The new US National Security Strategy, released last week, reaffirmed that the Biden administration sees competition with autocracies as its top challenge. This message has been a consistent theme since President Joe Biden’s earliest days in office, given added momentum by the shock of the 6 January attack on Washington’s own democratic institutions.
Yet the NSS is also an evolution in the Biden administration’s approach to the competition between democracies and autocracies. Its early binary framing of this concept, including in the Interim National Security Strategic Guidance, met a lukewarm welcome in Asia, where it was seen as divisive and counterproductive, potentially isolating important regional partners such as Vietnam.
Now the NSS has clarified that the United States is mostly concerned about authoritarian powers that also have revisionist foreign policies. By this, the administration mostly means China and Russia (although North Korea and Iran are also in the frame). The NSS notes that many non-democracies share the United States’ aspiration for a free and open region in which the rights and autonomy of sovereign states are respected, and says that the Biden administration will seek to partner with non-democracies as well, if they do not adopt revisionist foreign policies.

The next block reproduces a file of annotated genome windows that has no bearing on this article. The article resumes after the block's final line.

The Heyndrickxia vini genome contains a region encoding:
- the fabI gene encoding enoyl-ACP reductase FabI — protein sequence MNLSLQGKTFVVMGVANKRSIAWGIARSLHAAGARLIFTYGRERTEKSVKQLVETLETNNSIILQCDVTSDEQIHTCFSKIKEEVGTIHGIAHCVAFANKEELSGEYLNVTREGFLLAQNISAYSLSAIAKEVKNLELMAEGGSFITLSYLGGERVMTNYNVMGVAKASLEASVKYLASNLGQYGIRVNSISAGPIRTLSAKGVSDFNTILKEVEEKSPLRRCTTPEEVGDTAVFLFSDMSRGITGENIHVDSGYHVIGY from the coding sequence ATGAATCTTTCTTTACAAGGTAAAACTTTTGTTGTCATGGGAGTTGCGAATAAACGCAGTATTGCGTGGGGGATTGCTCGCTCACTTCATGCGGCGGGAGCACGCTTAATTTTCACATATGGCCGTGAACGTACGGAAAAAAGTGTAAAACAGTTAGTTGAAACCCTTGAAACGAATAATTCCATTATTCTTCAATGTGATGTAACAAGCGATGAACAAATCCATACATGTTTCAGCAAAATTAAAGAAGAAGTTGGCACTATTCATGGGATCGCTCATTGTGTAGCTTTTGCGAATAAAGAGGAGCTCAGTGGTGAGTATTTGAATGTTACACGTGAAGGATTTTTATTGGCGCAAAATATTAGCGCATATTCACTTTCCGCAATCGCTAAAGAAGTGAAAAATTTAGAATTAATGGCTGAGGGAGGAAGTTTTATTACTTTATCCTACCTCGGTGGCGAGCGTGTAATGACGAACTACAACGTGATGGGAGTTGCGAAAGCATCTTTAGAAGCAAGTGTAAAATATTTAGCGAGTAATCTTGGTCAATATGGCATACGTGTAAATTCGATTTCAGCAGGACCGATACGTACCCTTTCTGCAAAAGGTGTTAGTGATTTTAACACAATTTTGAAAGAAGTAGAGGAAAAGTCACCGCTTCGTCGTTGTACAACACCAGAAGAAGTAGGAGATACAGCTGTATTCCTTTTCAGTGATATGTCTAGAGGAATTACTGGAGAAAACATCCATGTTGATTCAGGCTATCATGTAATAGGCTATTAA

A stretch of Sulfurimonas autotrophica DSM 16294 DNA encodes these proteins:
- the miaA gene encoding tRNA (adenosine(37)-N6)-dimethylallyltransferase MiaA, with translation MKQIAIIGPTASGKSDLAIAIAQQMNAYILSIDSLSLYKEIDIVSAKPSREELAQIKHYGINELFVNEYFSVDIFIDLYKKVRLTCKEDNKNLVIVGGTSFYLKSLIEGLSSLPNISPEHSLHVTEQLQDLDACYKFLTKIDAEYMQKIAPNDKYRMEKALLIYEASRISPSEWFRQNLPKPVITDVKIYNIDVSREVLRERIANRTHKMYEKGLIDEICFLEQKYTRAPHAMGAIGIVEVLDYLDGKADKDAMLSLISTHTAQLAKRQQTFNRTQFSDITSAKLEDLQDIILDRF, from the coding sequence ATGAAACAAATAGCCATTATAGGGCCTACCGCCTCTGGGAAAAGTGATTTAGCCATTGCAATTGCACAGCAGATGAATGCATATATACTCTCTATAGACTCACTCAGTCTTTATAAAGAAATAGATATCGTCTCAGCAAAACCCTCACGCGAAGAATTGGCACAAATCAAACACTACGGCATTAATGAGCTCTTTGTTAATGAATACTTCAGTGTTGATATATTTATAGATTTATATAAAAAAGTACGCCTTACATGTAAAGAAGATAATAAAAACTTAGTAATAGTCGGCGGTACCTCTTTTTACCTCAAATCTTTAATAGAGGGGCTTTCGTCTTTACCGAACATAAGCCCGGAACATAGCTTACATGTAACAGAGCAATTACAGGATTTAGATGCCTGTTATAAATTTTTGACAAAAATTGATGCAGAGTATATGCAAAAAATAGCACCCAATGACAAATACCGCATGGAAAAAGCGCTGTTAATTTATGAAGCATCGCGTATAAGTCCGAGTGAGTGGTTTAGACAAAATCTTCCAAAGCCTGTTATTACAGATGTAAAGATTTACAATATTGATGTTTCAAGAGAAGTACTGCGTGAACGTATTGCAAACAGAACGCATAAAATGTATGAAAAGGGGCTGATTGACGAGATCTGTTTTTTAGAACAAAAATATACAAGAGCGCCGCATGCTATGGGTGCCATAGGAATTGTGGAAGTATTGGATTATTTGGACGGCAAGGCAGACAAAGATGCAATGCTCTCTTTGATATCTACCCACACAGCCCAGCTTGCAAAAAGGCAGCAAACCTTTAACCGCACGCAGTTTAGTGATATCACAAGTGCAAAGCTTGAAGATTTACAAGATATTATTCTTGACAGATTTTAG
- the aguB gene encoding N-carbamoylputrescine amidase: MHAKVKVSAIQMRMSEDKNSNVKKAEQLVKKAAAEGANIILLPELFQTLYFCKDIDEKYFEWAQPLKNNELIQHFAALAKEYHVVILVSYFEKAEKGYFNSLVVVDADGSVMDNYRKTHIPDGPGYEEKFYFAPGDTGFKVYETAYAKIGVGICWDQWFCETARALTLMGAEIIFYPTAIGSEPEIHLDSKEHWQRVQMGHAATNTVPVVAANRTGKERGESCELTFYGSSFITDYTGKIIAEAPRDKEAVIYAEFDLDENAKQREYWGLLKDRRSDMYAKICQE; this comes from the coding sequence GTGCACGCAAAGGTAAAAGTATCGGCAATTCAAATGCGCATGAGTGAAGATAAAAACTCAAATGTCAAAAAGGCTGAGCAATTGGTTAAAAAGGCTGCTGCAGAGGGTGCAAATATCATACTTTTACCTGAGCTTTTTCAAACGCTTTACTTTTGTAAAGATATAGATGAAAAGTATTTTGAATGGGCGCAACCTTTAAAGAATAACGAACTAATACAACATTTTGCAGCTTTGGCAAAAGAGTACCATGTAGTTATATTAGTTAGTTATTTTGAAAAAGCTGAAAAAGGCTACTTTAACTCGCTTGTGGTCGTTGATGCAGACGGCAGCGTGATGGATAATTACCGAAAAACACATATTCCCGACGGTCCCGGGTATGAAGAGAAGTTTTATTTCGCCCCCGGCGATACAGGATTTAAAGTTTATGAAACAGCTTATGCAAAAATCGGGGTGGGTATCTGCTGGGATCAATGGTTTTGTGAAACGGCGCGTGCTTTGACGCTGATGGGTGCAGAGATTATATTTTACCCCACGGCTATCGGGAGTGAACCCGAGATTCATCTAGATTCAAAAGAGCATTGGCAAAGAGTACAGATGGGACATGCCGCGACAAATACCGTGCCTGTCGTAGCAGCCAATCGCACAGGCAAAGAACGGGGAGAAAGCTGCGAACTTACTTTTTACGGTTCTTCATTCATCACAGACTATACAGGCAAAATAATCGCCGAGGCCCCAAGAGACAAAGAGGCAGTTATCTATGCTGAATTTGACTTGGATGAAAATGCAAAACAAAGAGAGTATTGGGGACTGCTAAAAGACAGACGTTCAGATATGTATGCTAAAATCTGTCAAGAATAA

This conceptual gear shift suggests that the Biden administration has listened to feedback and seeks to reassure. One paragraph even explicitly acknowledges that some countries in Asia may be uncomfortable with the emphasis on competition between democracies and autocracies. Under this new formulation, the world will not be divided into rigid blocs. Vietnam can breathe easy.
Canberra will likely welcome – and perhaps even argued for – this more flexible and pragmatic definition of authoritarian states of concern. Australia is traditionally uncomfortable with a values-heavy approach to foreign policy in its own region, mindful of the very wide range of political systems and the need to maintain strong engagement with regimes of all types to avoid ceding influence to China or other actors. Recent experiences – including the aftermath of coups in Fiji (2006) and Thailand (2014) served to entrench a prevailing view in Canberra that engagement, not sanctions or isolation best serves Australian (and US) interests.
Former prime minister Scott Morrison – who spoke in dark terms of an arc of autocracy and enthusiastically embraced Biden’s rhetoric on the need for democracies to deliver – deviated substantially from the foreign policy rhetoric of previous Australian prime ministers. Yet other than passing Magnitsky sanctions legislation that enabled Australia to sanction individuals for human rights abuses or corruption, Morrison’s government did not notably change Australian foreign policy approaches to dealing with illiberal or authoritarian regimes.